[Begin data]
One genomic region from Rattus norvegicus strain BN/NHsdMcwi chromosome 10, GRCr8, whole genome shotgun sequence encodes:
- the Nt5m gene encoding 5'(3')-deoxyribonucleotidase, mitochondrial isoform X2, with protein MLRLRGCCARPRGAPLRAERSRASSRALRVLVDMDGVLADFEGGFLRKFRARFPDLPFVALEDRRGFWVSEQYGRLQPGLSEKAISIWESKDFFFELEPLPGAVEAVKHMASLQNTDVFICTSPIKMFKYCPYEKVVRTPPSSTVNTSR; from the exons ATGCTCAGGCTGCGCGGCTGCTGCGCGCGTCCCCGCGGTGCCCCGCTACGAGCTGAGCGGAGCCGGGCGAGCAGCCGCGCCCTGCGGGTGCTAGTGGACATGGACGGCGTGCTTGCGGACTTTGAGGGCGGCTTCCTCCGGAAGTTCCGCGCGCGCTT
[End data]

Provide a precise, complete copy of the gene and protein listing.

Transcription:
One genomic region from Rattus norvegicus strain BN/NHsdMcwi chromosome 10, GRCr8, whole genome shotgun sequence encodes:
- the Nt5m gene encoding 5'(3')-deoxyribonucleotidase, mitochondrial isoform X2, with protein MLRLRGCCARPRGAPLRAERSRASSRALRVLVDMDGVLADFEGGFLRKFRARFPDLPFVALEDRRGFWVSEQYGRLQPGLSEKAISIWESKDFFFELEPLPGAVEAVKHMASLQNTDVFICTSPIKMFKYCPYEKVVRTPPSSTVNTSR; from the exons ATGCTCAGGCTGCGCGGCTGCTGCGCGCGTCCCCGCGGTGCCCCGCTACGAGCTGAGCGGAGCCGGGCGAGCAGCCGCGCCCTGCGGGTGCTAGTGGACATGGACGGCGTGCTTGCGGACTTTGAGGGCGGCTTCCTCCGGAAGTTCCGCGCGCGCTT